The recent years has clearly shown that 3D technologies became essential parts of numerous applications in most scientific fields. This has been recognized by the University of Pécs when Prof. József Bódis (the Rector of UP) initiated last year an innovative and multidisciplinary project focusing on these applications. To foster and accelerate the initial steps of concept building and planning we established a coordination team from members of the various faculties of the University. This team works under the umbrella of the Szentágothai Research Center and a few months ago secured financial funds from and EU grant for the early period of the project. We invited experts from several related fields and asked them to share their expertise and knowledge with our scientific community.


Simultaneously, we established collaborations with potential industrial and scientific partners. We organize the 1. International Interdisciplinary 3D Conference in Pécs as a closing event of this series of lectures, and at the same time as the beginning of the future projects that we plan to manifest at our University. So we believe this will be the cherry on the cake for the first project that summarizes and expands what we learnt in the previous months. This time our interdisciplinary conference will place strong emphasis on bioprinting techniques and methods.

Who are the major speakers and what are the major topics that will be covered?

It is really hard to answer this question, because lots of honorable scientists and researchers confirmed their participation in the workshop. The audience will hear exciting and fruitful lectures on bioprinting, focusing on how 3D biomodelling can help us both in research and clinical therapy. To mention a few components, Prof. Pongracz Judit will present how we can use them in examination of carciogenesis and cancer therapy. We will also gain information about 3D bioprinter devices thanks to Danny Cabrera from BioBots. Dr. Claudio Migliaresi will give a talk about cell encapsulation and printing. There will be workshops on other promising topics too, with Dr. Antonella Motta, Dr. Florian Thieringer, David Correa Z. and others. Of course besides bioprinting other applications of 3D technologies will be presented as well. György Falk, as the representative of Stratasys, Dr. Jochen Zimmer from Makerbot and other well recognised colleagues from the 3D printing industry will participate on this conference including artists and engineers.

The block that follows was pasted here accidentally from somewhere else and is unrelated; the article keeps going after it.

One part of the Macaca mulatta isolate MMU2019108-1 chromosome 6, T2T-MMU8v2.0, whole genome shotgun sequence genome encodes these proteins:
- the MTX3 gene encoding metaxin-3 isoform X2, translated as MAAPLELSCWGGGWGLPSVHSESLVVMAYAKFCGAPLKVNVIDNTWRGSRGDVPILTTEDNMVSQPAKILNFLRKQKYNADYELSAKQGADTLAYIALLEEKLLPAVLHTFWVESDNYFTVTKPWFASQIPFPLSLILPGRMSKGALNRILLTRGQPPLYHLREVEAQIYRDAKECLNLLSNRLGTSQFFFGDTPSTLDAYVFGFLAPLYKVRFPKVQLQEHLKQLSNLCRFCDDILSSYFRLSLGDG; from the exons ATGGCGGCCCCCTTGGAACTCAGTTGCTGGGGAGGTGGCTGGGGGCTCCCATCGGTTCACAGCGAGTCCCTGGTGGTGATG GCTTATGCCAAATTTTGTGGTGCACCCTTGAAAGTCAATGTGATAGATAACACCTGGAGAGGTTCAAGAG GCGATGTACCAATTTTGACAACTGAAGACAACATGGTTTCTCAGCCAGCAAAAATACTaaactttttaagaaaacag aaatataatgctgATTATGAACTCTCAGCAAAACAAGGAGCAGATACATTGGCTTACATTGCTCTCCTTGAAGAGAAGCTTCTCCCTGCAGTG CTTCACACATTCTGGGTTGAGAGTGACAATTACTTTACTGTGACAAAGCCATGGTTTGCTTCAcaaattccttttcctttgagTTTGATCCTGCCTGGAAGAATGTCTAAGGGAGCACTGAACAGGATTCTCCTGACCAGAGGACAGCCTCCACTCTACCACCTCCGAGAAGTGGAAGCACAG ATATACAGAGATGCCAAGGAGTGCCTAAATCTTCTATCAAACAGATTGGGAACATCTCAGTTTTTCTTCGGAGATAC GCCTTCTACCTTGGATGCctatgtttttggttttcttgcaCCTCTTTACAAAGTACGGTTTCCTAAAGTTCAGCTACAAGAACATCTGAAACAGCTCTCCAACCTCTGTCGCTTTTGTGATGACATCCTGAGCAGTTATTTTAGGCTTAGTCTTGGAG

What results do you expect to see due to the event?

First of all, this meeting should provide a great framework for every interested colleagues and partners to gain knowledge and information about these promising technologies and the tendencies dominating the field. Being interdisciplinary is obviously an advantage in many aspects and appears to be essential for the success on a longer run. However, in interdisciplinary projects the communication is a key issue as the participants come from different fields. These people when working together must achieve and maintain the proper understanding of each other for the fruitful collaborations. We believe that this and similar meeting should play a central role in the related communication efforts.

Apart from this we also aim to direct the attention of students to the related research fields. Considering that on a long term we would like to establish a 3D printing center in our region and also to establish an active, innovative and in many fields leading network of scientists, engineers and professional users, we expect that this conference with the related lectures and personal discussions will provide the intellectual basis for the proper planning of these ambitious future projects. We also hope that the meeting will serve as an excellent platform for the potential partners to establish their collaborations.

Where is bioprinting heading at the moment? How much time do you think it needs to become a common element of everyday healthcare?

It is difficult to tell, though several professional studies dealt with this question recently. Some companies promise that they will print fully functional organs in 3-5 years. It seems to us an overoptimistic prognosis. On the other hand some of these technologies are already abundantly used in research projects. The field of everyday applications is probably just before an explosion thanks to the cheaper bioprinters that are more and more wide-spread. What we envisage is that in the next few years the 3D biomodels become a common thing in a researcher’s toolbox, replacing many experiments on animals and patients. But who knows, this field is growing and developing extremely fast, and maybe the optimists are right that – even if not in 3-5 years, but – in 8-10 years 3D printed organ transplantation will be an everyday procedure in the clinics.


See you there!

Being Patient-Centric Is Also About Good Design

Lucien Engelen recently invited me to serve as a judge in their Hacking Health Reshape competition and also to give a keynote on the opening day of the medical school for freshmen in Nijmegen.

I met there Prof. Stefaan Berge, head of the Oral and Maxillofacial Surgery Department of Radboud who told me he built the strategy of his department based on my latest book, The Guide to the Future of Medicine. On the poster below, there are 22 trends, the chapters of my book, that will shape the future of medicine. With his staff, they discussed which ones might have the biggest influence on the future of the department. As you can imagine, I felt pretty proud.


I checked all the equipment they have at Radboud such as the laparoscopic surgery simulation tool made of wood and simple elements that works with the Oculus Rift virtual reality headset. It is cheap and is occupied by students for many hours every day.


As Prof. Berge told me, being patient-centric as a hospital is also about design. They have such tables in the rooms where patients can discuss every detail with the physician.


When the physician needs to examine the patient, they “go” to the clinic which is the area within the blue line. Otherwise, it is just a room where they can talk.


And finally, I gave a keynote about the future of medicine for 4-500 freshmen medical students. I tried not to shock them too much but based on their faces, I might have failed in this. I simply demonstrated what their future practices could look like and what skills they need to learn while being in medical school. I wish someone had told me this when I was a freshman.